1981 Midas

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1981 Midas
Discovery [1]
Discovered by C. Kowal
Discovery site Palomar Obs.
Discovery date 6 March 1973
Designations
MPC designation 1981 Midas
Named after
Midas (mythology)[2]
1973 EA
Apollo · NEO · PHA[1]
Venus crosser
Mars crosser
Orbital characteristics[1]
Epoch 27 June 2015 (JD 2457200.5)
Uncertainty parameter 0
Observation arc 41.97 yr (15,330 days)
Aphelion 2.9307 AU
Perihelion 0.6215 AU
1.7761 AU
Eccentricity 0.6500
2.37 yr (865 days)
283.35°
Inclination 39.830°
356.90°
267.80°
Earth MOID 0.0039 AU
Physical characteristics
Dimensions 3.4 km[1]
1.95±0.07 km[3]
5.220 h[4][5][6]
0.293±0.025[3]
0.2661 (derived)[7]
SMASS = V
V[7]
15.2[1]

1981 Midas, provisional designation 1973 EA, is a vestoid asteroid, classified as a near-Earth object and potentially hazardous asteroid, between 1.9 and 3.4 kilometers in diameter.[1] It was discovered on March 6, 1973 by American astronomer Charles Kowal at Palomar Observatory in San Diego County, California.[8] In 1987 it was also detected by radar from Goldstone Deep Space Communications Complex at a distance of 0.08 AU with a measured maximal radar cross-section of 0.1 km2.[9]

The moderately bright V-type asteroid is also an Apollo asteroid, as well as a Venus and Mars-crosser. The asteroid orbits the Sun at a distance of 0.6–2.9 AU every 2 years and 4 months (865 days). It takes 5.2 hours to rotate once around its axis, as measured by several photometric light-curve observations.[4][5][6]

The orbit of Midas is well-determined with a condition code of 0, the lowest possible degree of uncertainty in orbital determination. It has a low minimum orbit intersection distance with Earth of 0.0039 AU (580,000 km; 360,000 mi), which corresponds to 1.55 lunar distance (Earth–Moon distance). However, it does not pose an impact risk for the foreseable future. Its last notable close approach to Earth was on 11 March 1992 passing 0.13332 AU (19,944,000 km; 12,393,000 mi) from Earth.[10] The next notable close approach will be on 21 March 2018 passing 0.08957 AU (13,399,000 km; 8,326,000 mi) from Earth[10] and shining at an apparent magnitude of +12.4.[11]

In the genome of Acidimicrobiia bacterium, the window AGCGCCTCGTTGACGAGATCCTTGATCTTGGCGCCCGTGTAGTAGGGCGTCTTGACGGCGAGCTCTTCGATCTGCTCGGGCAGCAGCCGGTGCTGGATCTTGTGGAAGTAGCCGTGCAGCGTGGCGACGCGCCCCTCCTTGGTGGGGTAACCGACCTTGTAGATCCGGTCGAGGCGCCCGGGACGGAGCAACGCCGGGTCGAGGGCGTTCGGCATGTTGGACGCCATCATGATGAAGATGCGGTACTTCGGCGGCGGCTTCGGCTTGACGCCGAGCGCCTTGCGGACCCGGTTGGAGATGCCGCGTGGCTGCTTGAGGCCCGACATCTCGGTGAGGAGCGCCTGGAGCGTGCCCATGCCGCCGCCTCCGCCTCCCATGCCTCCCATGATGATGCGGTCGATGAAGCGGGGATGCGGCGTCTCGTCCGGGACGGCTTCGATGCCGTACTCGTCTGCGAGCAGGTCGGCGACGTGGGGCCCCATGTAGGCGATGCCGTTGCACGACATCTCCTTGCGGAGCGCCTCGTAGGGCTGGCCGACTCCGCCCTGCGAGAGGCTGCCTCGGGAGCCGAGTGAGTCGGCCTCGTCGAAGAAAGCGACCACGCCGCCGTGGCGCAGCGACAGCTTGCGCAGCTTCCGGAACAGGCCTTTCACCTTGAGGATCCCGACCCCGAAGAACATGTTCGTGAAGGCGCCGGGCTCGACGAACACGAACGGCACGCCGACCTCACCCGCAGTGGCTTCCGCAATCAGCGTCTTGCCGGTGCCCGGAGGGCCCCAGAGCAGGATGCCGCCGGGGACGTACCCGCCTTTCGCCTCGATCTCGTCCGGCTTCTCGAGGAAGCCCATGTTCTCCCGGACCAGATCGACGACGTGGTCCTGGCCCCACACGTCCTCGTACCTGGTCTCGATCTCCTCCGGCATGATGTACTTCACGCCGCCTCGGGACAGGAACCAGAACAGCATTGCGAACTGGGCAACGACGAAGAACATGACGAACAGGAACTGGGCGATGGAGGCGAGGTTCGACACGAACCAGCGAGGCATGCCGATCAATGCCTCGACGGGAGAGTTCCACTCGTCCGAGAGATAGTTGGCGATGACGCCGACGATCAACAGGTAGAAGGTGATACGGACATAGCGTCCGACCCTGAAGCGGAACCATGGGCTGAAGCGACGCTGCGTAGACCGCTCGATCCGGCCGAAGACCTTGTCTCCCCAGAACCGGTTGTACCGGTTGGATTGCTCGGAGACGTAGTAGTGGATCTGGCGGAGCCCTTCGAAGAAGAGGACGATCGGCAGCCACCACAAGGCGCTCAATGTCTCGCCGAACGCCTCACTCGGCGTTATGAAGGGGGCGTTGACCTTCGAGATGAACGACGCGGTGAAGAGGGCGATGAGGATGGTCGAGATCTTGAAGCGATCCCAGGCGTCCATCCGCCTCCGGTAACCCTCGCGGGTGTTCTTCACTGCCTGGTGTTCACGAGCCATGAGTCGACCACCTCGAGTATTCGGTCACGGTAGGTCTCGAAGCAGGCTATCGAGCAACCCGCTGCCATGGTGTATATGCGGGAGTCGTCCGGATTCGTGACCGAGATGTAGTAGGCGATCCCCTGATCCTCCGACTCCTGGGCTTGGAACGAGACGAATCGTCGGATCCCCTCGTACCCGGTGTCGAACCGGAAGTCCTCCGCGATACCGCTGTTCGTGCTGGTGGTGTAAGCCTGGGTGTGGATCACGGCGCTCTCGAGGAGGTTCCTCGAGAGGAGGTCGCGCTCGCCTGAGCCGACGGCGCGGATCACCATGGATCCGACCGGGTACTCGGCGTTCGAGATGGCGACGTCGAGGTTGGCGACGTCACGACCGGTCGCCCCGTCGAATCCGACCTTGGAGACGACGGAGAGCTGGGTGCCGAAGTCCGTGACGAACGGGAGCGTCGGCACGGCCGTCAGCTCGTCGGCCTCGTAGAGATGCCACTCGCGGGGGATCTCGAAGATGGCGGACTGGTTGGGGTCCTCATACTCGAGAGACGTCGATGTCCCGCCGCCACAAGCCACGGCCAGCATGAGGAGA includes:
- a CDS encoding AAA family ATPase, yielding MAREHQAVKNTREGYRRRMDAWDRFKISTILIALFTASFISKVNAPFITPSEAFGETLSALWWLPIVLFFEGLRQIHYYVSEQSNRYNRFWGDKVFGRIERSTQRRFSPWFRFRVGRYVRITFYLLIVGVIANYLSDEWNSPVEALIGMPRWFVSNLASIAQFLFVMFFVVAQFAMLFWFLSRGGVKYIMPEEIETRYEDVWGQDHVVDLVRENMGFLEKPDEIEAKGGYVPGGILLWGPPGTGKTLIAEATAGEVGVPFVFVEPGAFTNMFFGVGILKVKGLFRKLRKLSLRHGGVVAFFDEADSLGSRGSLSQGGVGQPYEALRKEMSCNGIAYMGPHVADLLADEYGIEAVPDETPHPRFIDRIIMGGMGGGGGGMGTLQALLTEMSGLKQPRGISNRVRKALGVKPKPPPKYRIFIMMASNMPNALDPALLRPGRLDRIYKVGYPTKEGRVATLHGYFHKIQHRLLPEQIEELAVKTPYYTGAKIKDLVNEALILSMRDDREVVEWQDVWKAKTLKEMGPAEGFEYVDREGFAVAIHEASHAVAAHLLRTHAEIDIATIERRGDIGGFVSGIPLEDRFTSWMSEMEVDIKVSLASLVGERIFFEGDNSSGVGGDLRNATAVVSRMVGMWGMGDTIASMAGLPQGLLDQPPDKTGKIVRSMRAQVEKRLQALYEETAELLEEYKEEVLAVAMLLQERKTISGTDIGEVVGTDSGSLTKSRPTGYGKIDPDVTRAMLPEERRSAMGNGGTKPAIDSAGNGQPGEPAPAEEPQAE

The asteroid is named after the figure from Greek mythology, Midas, the King of Phrygia, who turned whatever he touched to gold. Although he had chosen this gift as a reward for kind treatment of his captive, Silenus, he soon realized his mistake and was relieved of his power by bathing in the Pactolus River.[2]

References[edit]

  1. ^ a b c d e f "JPL Small-Body Database Browser: 1981 Midas (1973 EA)" (2015-02-24 last obs.). Jet Propulsion Laboratory. Retrieved October 2015. 
  2. ^ a b Schmadel, Lutz D. (2003). Dictionary of Minor Planet Names – (1981) Midas. Springer Berlin Heidelberg. p. 160. ISBN 978-3-540-29925-7. Retrieved October 2015. 
  3. ^ a b Usui, Fumihiko; Kuroda, Daisuke; Müller, Thomas G.; Hasegawa, Sunao; Ishiguro, Masateru; Ootsubo, Takafumi; Ishihara, Daisuke; Kataza, Hirokazu; et al. (October 2011). "Asteroid Catalog Using Akari: AKARI/IRC Mid-Infrared Asteroid Survey". Publications of the Astronomical Society of Japan 63 (5): 1117–1138. Bibcode:2011PASJ...63.1117U. doi:10.1093/pasj/63.5.1117. Retrieved December 2015. 
  4. ^ a b Mottola, S.; de Angelis, G.; di Martino, M.; Erikson, A.; Harris, A. W.; Hahn, G.; Neukum, G.; Pravec, P.; Wolf, M. (March 1995). "The EUNEASO Photometric Follow-up Program". Abstracts of the Lunar and Planetary Science Conference. Bibcode:1995LPI....26.1003M. Retrieved December 2015. 
  5. ^ a b Wisniewski, W. Z.; Michalowski, T. M.; Harris, A. W.; McMillan, R. S. (March 1995). "Photoelectric Observations of 125 Asteroids". Abstracts of the Lunar and Planetary Science Conference. Bibcode:1995LPI....26.1511W. Retrieved December 2015. 
  6. ^ a b Torppa, J.; Aksnes, K.; Dai, Z.; Grav, T.; Hahn, G.; Laakso, T.; Lagerkvist, C.-I.; Muinonen, K.; et al. (August 2005). "Spins and Shapes of Potentially Hazardous Asteroids". American Astronomical Society 37: 643. Bibcode:2005DPS....37.1526T. Retrieved December 2015. 
  7. ^ a b "LCDB Data for (1981) Midas". Asteroid Lightcurve Database (LCDB). Retrieved December 2015. 
  8. ^ "1981 Midas (1973 EA)". Minor Planet Center. Retrieved October 2015. 
  9. ^ Ostro, S. J.; et al. (October 1991), "Asteroid radar astrometry", Astronomical Journal 102, pp. 1490–1502, Bibcode:1991AJ....102.1490O, doi:10.1086/115975. 
  10. ^ a b "JPL Close-Approach Data: 1981 Midas (1973 EA)" (2013-12-30 last obs). Retrieved 2014-01-31. 
  11. ^ "(1981) Midas Ephemerides for 15 Feb 2018 through 15 Apr 2018". NEODyS (Near Earth Objects – Dynamic Site). Retrieved 2014-01-31. 

External links[edit]